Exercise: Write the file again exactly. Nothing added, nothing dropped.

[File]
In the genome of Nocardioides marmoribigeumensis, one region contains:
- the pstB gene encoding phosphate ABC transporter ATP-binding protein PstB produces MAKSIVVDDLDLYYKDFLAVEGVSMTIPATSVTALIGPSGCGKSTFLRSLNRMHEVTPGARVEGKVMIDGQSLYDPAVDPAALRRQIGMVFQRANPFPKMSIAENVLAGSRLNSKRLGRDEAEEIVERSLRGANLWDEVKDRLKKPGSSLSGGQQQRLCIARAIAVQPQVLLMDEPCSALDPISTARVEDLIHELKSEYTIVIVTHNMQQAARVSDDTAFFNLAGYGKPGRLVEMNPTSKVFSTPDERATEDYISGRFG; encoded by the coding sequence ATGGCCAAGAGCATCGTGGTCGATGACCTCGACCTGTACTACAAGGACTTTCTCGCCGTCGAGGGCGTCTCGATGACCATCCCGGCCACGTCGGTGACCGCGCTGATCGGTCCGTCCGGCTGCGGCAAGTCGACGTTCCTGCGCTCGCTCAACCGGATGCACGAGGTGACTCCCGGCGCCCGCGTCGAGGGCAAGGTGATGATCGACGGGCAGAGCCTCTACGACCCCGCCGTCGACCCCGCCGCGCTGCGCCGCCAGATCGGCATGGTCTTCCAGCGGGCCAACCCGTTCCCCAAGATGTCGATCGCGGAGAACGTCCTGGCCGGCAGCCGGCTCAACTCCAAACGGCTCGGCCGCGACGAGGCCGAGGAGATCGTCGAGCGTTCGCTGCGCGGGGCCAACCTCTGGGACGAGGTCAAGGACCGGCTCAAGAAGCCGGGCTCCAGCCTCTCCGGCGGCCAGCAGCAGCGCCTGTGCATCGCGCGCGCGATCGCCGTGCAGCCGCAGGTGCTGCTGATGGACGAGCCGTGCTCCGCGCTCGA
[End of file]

In the genome of Nocardioides marmoribigeumensis, one region contains:
- the pstB gene encoding phosphate ABC transporter ATP-binding protein PstB produces MAKSIVVDDLDLYYKDFLAVEGVSMTIPATSVTALIGPSGCGKSTFLRSLNRMHEVTPGARVEGKVMIDGQSLYDPAVDPAALRRQIGMVFQRANPFPKMSIAENVLAGSRLNSKRLGRDEAEEIVERSLRGANLWDEVKDRLKKPGSSLSGGQQQRLCIARAIAVQPQVLLMDEPCSALDPISTARVEDLIHELKSEYTIVIVTHNMQQAARVSDDTAFFNLAGYGKPGRLVEMNPTSKVFSTPDERATEDYISGRFG; encoded by the coding sequence ATGGCCAAGAGCATCGTGGTCGATGACCTCGACCTGTACTACAAGGACTTTCTCGCCGTCGAGGGCGTCTCGATGACCATCCCGGCCACGTCGGTGACCGCGCTGATCGGTCCGTCCGGCTGCGGCAAGTCGACGTTCCTGCGCTCGCTCAACCGGATGCACGAGGTGACTCCCGGCGCCCGCGTCGAGGGCAAGGTGATGATCGACGGGCAGAGCCTCTACGACCCCGCCGTCGACCCCGCCGCGCTGCGCCGCCAGATCGGCATGGTCTTCCAGCGGGCCAACCCGTTCCCCAAGATGTCGATCGCGGAGAACGTCCTGGCCGGCAGCCGGCTCAACTCCAAACGGCTCGGCCGCGACGAGGCCGAGGAGATCGTCGAGCGTTCGCTGCGCGGGGCCAACCTCTGGGACGAGGTCAAGGACCGGCTCAAGAAGCCGGGCTCCAGCCTCTCCGGCGGCCAGCAGCAGCGCCTGTGCATCGCGCGCGCGATCGCCGTGCAGCCGCAGGTGCTGCTGATGGACGAGCCGTGCTCCGCGCTCGA